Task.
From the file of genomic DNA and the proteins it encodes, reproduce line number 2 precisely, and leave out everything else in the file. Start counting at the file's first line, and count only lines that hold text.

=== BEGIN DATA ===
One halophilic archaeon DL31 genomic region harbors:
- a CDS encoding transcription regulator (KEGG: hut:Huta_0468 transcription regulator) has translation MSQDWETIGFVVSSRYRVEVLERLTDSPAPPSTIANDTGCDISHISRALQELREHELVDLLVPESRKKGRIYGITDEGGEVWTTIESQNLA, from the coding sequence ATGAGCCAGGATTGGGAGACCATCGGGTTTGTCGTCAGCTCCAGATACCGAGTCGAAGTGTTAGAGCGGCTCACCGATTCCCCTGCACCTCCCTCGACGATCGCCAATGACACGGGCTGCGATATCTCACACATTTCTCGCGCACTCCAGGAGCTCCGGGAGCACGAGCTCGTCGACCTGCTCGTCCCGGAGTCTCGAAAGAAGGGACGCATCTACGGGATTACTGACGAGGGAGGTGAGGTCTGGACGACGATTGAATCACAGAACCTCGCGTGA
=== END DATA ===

- a CDS encoding transcription regulator (KEGG: hut:Huta_0468 transcription regulator) has translation MSQDWETIGFVVSSRYRVEVLERLTDSPAPPSTIANDTGCDISHISRALQELREHELVDLLVPESRKKGRIYGITDEGGEVWTTIESQNLA, from the coding sequence ATGAGCCAGGATTGGGAGACCATCGGGTTTGTCGTCAGCTCCAGATACCGAGTCGAAGTGTTAGAGCGGCTCACCGATTCCCCTGCACCTCCCTCGACGATCGCCAATGACACGGGCTGCGATATCTCACACATTTCTCGCGCACTCCAGGAGCTCCGGGAGCACGAGCTCGTCGACCTGCTCGTCCCGGAGTCTCGAAAGAAGGGACGCATCTACGGGATTACTGACGAGGGAGGTGAGGTCTGGACGACGATTGAATCACAGAACCTCGCGTGA